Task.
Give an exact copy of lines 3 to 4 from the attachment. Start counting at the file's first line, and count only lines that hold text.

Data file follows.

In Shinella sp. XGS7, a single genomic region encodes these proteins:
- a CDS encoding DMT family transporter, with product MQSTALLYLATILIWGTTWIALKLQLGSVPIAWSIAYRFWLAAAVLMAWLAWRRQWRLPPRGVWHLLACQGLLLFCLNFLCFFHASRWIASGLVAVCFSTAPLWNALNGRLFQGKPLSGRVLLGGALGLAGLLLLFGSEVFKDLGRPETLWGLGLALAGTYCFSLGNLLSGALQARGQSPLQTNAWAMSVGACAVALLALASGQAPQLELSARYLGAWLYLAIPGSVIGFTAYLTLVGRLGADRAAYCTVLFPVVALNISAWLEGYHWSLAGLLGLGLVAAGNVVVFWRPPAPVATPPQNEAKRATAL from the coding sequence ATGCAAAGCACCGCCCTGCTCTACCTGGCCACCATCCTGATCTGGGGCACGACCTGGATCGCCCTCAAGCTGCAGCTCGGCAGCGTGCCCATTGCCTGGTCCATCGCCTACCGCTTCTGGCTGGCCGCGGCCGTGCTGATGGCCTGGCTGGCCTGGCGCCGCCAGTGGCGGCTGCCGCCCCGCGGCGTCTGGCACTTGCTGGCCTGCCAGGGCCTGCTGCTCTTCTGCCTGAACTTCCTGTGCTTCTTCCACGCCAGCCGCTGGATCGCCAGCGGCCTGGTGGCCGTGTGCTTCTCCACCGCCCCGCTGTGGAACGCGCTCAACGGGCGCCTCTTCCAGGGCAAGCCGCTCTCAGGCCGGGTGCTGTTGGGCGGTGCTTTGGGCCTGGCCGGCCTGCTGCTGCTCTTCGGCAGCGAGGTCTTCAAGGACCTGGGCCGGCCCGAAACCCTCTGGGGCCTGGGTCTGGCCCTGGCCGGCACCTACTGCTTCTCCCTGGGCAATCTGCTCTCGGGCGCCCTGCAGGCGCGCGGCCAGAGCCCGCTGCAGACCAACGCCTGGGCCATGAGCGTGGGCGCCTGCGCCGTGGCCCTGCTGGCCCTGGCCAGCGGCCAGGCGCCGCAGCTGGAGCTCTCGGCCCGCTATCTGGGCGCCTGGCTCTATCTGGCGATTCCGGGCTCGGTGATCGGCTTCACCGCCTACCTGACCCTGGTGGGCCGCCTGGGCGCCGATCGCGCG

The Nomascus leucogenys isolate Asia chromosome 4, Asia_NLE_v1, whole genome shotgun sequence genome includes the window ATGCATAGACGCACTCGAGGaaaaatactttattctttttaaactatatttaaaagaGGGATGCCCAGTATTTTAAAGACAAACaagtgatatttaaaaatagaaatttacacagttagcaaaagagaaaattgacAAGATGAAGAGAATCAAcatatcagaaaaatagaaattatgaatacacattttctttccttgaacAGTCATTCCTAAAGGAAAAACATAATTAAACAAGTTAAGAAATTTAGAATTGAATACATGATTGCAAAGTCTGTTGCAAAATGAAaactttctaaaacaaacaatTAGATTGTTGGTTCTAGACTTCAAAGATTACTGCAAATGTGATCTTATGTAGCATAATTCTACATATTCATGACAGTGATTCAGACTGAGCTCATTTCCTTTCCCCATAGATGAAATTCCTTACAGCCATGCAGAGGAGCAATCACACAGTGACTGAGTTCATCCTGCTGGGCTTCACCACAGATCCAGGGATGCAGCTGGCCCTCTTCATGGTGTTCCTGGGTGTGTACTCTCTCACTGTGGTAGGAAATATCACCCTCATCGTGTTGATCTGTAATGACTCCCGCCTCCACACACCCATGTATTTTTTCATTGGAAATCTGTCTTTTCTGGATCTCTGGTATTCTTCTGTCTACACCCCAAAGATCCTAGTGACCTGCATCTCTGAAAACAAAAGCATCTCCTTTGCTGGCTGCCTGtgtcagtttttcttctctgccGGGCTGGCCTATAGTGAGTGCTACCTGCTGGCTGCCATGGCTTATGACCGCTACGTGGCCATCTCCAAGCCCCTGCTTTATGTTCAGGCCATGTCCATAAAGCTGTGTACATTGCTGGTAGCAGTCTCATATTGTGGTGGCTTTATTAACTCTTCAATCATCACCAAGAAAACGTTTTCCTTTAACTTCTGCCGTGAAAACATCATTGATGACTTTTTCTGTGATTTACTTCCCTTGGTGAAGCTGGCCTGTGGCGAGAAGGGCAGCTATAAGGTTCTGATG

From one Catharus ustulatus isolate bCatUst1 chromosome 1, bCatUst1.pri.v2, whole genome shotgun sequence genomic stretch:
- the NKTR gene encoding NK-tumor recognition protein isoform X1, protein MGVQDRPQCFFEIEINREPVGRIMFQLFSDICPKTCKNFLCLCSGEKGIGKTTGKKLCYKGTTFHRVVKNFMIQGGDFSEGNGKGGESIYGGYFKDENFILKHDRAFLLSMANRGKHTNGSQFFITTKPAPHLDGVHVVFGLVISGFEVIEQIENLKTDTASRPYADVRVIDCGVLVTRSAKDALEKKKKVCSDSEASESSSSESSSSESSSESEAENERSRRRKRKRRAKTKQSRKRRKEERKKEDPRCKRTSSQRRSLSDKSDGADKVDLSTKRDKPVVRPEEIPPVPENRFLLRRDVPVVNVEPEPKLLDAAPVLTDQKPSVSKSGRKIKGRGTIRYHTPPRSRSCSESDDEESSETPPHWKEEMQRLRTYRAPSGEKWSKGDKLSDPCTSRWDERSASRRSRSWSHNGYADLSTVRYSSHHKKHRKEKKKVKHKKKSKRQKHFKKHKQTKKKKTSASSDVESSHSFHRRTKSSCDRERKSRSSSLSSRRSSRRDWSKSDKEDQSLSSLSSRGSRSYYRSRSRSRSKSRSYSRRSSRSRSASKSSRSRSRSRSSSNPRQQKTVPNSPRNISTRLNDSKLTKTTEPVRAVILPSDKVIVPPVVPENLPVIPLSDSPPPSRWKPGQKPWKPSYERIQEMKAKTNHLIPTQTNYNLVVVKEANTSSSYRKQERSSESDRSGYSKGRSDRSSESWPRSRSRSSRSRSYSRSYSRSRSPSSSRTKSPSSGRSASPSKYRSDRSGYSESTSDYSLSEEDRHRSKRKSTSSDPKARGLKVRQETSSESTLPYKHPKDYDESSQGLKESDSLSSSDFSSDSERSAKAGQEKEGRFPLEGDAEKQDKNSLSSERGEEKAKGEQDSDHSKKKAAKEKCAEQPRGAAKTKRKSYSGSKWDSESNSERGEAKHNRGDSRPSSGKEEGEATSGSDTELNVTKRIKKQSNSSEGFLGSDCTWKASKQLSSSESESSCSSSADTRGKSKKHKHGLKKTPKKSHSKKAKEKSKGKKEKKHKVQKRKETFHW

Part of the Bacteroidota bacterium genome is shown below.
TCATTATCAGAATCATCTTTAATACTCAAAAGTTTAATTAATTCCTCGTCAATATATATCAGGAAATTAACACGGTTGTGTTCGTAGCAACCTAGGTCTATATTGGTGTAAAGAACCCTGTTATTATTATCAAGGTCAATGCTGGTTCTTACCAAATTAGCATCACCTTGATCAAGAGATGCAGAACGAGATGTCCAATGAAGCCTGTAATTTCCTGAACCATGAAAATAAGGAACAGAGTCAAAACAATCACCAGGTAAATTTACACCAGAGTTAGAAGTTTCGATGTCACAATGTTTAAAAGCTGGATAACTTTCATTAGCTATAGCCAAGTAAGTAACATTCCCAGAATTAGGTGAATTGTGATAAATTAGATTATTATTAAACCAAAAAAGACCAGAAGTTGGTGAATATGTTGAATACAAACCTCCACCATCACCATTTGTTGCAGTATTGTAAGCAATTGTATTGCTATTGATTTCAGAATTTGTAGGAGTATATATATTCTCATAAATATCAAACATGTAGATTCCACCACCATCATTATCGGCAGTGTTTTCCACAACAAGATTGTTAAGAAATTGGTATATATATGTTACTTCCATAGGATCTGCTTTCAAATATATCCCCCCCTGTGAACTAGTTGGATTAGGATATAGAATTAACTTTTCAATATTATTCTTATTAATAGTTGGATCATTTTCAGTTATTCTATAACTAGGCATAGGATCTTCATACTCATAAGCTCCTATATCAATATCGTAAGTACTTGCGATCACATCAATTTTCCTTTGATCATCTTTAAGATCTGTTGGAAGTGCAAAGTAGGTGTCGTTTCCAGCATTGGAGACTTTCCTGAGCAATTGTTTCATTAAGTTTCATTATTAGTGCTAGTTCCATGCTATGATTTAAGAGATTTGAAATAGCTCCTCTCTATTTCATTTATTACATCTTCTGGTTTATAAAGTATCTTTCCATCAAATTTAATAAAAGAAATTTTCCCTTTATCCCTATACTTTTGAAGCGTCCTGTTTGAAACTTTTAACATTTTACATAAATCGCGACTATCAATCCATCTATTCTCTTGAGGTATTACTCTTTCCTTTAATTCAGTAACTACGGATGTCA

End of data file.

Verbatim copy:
The Nomascus leucogenys isolate Asia chromosome 4, Asia_NLE_v1, whole genome shotgun sequence genome includes the window ATGCATAGACGCACTCGAGGaaaaatactttattctttttaaactatatttaaaagaGGGATGCCCAGTATTTTAAAGACAAACaagtgatatttaaaaatagaaatttacacagttagcaaaagagaaaattgacAAGATGAAGAGAATCAAcatatcagaaaaatagaaattatgaatacacattttctttccttgaacAGTCATTCCTAAAGGAAAAACATAATTAAACAAGTTAAGAAATTTAGAATTGAATACATGATTGCAAAGTCTGTTGCAAAATGAAaactttctaaaacaaacaatTAGATTGTTGGTTCTAGACTTCAAAGATTACTGCAAATGTGATCTTATGTAGCATAATTCTACATATTCATGACAGTGATTCAGACTGAGCTCATTTCCTTTCCCCATAGATGAAATTCCTTACAGCCATGCAGAGGAGCAATCACACAGTGACTGAGTTCATCCTGCTGGGCTTCACCACAGATCCAGGGATGCAGCTGGCCCTCTTCATGGTGTTCCTGGGTGTGTACTCTCTCACTGTGGTAGGAAATATCACCCTCATCGTGTTGATCTGTAATGACTCCCGCCTCCACACACCCATGTATTTTTTCATTGGAAATCTGTCTTTTCTGGATCTCTGGTATTCTTCTGTCTACACCCCAAAGATCCTAGTGACCTGCATCTCTGAAAACAAAAGCATCTCCTTTGCTGGCTGCCTGtgtcagtttttcttctctgccGGGCTGGCCTATAGTGAGTGCTACCTGCTGGCTGCCATGGCTTATGACCGCTACGTGGCCATCTCCAAGCCCCTGCTTTATGTTCAGGCCATGTCCATAAAGCTGTGTACATTGCTGGTAGCAGTCTCATATTGTGGTGGCTTTATTAACTCTTCAATCATCACCAAGAAAACGTTTTCCTTTAACTTCTGCCGTGAAAACATCATTGATGACTTTTTCTGTGATTTACTTCCCTTGGTGAAGCTGGCCTGTGGCGAGAAGGGCAGCTATAAGGTTCTGATG

From one Catharus ustulatus isolate bCatUst1 chromosome 1, bCatUst1.pri.v2, whole genome shotgun sequence genomic stretch: